One walker commented, ‘It’s now nearly eight hours since I ParkBathed and I’m still feeling so relaxed. My mind isn’t full of “stuff” and I don’t feel any anxiety - something I’ve been plagued with for nearly a year now.’ 

The research and studies have also attracted the attention of Good Parks London, who, recently used Parkbathe as a case study of good practice. Good Parks London have found a reluctance for females to use parks due to safety concern of being out alone. Group walk initiatives such as ParkBathe offer an opportunity to spend time in parks in the safety of a group, and therefore not miss out on the wellbeing benefits available.  

A group of people walking amongst trees

Making ParkBathe accessible to wider groups 

For younger people, a silent walk is far less engaging than an adult may find it. Dr McEwan, in collaboration with those who work with young people in nature, adapted the walk so that it became a blend of sensory and Forest School activities. Significant improvements were seen in anxiety, rumination and especially nature connection.

One young person commented: "I feel much happier. I’ve had a lot of stress this week…exams coming up, but I’m not even thinking about that now, I’ve got chronic fatigue so my fight/flight is all over the place, next time I’ll spend more time in the woods."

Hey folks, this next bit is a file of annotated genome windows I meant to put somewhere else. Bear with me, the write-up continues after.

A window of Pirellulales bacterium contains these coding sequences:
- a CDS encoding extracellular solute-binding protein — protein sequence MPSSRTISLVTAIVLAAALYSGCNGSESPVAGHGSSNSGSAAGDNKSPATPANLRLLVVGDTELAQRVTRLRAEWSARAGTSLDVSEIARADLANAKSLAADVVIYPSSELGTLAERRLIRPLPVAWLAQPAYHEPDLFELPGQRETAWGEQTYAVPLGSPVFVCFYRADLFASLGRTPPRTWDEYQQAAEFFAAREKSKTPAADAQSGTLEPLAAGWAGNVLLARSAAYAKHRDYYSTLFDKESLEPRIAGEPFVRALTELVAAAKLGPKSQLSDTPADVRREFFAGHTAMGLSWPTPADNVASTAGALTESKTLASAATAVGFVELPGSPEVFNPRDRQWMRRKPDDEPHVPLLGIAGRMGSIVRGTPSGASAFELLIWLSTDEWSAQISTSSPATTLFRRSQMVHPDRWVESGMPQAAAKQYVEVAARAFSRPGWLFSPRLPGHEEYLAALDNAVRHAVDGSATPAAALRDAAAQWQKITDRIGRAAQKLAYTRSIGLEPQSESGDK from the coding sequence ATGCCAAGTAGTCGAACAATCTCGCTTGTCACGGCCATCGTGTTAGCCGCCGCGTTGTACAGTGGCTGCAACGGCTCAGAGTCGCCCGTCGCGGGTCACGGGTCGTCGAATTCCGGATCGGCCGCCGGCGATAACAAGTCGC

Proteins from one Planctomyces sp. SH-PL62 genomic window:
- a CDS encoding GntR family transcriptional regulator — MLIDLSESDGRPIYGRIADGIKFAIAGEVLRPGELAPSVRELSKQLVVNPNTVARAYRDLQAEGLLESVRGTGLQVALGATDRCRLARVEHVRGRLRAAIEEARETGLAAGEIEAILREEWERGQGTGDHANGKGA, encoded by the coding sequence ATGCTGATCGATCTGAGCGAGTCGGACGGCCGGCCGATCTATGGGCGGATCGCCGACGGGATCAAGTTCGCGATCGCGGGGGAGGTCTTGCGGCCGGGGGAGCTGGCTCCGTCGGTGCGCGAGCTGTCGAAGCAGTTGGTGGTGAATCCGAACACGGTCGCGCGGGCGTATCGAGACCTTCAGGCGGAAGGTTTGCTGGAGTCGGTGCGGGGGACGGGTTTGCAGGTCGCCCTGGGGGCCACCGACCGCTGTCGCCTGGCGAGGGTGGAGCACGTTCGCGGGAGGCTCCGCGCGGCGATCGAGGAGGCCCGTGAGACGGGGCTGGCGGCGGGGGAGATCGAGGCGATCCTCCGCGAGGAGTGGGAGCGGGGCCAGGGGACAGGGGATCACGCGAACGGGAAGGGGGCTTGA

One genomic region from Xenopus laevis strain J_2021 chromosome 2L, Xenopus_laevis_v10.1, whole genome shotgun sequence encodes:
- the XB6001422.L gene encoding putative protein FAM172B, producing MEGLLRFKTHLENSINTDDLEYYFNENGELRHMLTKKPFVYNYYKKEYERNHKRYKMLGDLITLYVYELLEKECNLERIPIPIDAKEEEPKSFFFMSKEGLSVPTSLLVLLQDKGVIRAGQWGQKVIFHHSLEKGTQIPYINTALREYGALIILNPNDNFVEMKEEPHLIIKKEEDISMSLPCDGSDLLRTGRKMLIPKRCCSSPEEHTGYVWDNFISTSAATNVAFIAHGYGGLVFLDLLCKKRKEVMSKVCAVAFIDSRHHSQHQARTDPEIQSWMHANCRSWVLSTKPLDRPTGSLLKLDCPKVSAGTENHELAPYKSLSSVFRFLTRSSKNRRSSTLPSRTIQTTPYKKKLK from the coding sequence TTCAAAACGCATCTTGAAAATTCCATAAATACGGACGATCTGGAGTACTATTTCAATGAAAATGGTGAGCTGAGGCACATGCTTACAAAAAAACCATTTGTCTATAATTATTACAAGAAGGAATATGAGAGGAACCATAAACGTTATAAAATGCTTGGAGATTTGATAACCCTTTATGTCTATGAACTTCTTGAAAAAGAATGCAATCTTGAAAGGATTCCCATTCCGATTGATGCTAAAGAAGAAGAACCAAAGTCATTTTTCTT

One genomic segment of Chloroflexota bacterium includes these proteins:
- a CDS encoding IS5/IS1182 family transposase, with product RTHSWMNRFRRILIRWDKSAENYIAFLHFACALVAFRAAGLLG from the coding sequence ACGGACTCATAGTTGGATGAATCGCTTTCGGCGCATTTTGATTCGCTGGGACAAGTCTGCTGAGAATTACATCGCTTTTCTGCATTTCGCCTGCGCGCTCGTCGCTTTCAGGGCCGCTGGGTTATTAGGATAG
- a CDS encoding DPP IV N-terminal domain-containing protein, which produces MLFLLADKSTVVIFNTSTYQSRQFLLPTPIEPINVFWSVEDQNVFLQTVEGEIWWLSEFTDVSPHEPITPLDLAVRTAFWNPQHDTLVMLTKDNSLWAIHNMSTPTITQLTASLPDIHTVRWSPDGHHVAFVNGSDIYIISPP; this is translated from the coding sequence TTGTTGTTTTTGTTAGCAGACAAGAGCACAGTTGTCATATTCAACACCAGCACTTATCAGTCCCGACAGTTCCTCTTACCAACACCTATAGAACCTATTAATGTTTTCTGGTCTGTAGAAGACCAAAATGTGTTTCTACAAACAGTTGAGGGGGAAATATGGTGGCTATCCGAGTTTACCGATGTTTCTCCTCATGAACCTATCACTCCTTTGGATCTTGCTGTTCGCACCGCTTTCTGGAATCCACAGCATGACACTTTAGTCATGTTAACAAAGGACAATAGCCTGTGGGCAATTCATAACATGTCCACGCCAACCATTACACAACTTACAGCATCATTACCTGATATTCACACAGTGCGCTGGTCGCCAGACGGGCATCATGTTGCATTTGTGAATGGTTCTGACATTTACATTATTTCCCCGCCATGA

There is demand for Forest bathing guides to adapt their walks to meet the needs of groups who find physical access to nature difficult due to low energy or impaired mobility. For example, in collaboration with three Forest bathing guides with lived experience of Long Covid, Dr McEwan researched the benefits of online Forest bathing for adults with Long Covid. There were significant reductions in anxiety, symptom severity and most striking an 81% increase in social connection.

One person with Long Covid commented: "It’s just magical. I feel the best I have felt this whole month. I’m bedridden and when we do the session it feels like a massive release from all the issues I’m dealing with. It makes an impact to how I cope with things the week after. It really is adding to my toolbox to cope with chronic illness".

Dr McEwan more recently collaborated with EcoWisdom in Canada, who offer online Forest bathing on prescription for adults living with a disability. Results show significant improvements in symptom severity, social connection, and rumination which last up to one month later.